The pro-rata portion of the exclusion is calculated by dividing the number of days you both owned and occupied the property as your principal residence by 730 days (i.e. two years). Multiply the resulting percentage by $250K if single or $500K if MFJ.


If you do not meet one of the exceptions, then the gain is taxable. Also, if your gain is in excess of the available exclusion amount, then the excess gain is taxable. If you own the property for more then one year, then the gain will be treated as a long-term taxed up to a maximum capital gain rate of 15% (5% if the gain would otherwise be taxable in the 10% and 15% brackets). Otherwise the gain is treated as a short-term capital gain and to the extent not offset by other capital losses will be considered as ordinary income the same as wages and interest subject to whatever your marginal tax rate is.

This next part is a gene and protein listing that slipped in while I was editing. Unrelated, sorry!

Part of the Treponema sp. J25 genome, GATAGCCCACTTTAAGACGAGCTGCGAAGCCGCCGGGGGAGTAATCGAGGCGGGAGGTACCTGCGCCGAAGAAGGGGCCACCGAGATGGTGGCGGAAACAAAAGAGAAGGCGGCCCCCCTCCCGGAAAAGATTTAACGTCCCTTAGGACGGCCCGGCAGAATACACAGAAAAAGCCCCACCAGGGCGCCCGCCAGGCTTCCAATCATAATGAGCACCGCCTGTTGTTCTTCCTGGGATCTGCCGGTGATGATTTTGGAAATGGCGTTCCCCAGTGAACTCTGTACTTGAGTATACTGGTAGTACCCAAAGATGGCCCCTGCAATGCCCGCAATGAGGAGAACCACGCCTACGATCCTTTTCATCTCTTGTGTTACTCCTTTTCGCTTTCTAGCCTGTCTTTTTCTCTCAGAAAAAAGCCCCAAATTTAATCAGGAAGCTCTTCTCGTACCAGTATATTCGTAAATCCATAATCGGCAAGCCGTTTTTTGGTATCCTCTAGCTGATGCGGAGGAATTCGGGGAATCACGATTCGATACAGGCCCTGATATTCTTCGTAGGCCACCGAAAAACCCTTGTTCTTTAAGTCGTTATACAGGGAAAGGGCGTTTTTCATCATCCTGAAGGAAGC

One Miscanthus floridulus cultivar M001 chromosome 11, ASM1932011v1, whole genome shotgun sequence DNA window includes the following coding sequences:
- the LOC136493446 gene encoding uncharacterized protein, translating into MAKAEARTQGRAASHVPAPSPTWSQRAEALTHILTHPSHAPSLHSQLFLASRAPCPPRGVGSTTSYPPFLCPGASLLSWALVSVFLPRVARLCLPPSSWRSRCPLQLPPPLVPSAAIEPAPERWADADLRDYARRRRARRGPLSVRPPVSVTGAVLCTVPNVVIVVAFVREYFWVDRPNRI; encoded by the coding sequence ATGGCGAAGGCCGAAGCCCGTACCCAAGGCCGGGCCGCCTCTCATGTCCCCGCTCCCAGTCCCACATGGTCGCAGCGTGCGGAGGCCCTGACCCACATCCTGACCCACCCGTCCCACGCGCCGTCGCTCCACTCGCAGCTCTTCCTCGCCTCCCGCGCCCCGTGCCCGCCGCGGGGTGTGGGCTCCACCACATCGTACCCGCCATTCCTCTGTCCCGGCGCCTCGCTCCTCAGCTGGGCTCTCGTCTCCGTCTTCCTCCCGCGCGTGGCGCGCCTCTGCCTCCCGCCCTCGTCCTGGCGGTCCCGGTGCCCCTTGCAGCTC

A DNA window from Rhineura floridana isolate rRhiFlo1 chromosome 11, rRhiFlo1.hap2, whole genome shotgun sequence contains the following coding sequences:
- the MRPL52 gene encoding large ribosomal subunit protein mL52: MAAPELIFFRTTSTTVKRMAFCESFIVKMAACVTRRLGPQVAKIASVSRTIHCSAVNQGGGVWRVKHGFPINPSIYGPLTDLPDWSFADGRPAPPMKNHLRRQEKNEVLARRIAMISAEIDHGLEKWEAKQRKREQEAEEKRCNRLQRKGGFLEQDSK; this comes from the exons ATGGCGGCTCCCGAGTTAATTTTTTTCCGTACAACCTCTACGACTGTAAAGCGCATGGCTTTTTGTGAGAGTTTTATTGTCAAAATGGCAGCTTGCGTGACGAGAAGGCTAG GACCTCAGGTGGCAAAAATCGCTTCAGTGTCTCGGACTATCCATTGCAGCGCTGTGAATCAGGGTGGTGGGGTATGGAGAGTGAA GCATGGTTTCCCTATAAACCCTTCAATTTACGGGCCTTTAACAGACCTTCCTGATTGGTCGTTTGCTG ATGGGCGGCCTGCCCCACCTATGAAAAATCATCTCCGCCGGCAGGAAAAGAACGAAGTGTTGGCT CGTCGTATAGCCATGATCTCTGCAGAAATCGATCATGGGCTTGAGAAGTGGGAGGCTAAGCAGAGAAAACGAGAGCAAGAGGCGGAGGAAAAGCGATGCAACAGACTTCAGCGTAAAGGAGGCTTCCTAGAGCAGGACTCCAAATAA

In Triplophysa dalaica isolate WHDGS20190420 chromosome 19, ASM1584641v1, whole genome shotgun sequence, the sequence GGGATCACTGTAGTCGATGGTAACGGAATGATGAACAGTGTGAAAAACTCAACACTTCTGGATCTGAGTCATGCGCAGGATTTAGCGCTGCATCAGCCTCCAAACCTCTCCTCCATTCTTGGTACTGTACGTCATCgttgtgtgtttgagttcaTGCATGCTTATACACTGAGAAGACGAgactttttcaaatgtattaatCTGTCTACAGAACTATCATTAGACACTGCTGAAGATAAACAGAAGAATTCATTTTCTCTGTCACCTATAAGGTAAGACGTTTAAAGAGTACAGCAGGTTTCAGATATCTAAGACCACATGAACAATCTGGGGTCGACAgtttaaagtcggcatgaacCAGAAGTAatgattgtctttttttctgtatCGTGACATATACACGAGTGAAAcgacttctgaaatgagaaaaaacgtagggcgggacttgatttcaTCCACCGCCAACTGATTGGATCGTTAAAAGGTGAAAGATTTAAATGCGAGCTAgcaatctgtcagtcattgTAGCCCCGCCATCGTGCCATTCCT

Gain is calculated as the difference between your net sales price and your adjusted cost basis. Net sales price is your contract sales price less all selling expenses (i.e. fix up and non-recurring closing costs). Your cost basis will be your original purchase price plus non-recurring closing costs on the purchase escrow plus any improvements made during ownership.


California has conformed to the Federal law described above. Accordingly, the manner in which your gain on the sale of your principal residence is treated for Federal purposes will also be the same for CA state tax purposes as well.


Initially, the reasons you indicated your selling (i.e. want a larger home) will not qualify you for a pro-rata exclusion of any taxable gain. Below I have provided an expanded definition of the qualified exceptions I stated above. You should carefully read the following section to see if you may qualify for an exception to use.


Expanded Qualifed Exception Definitions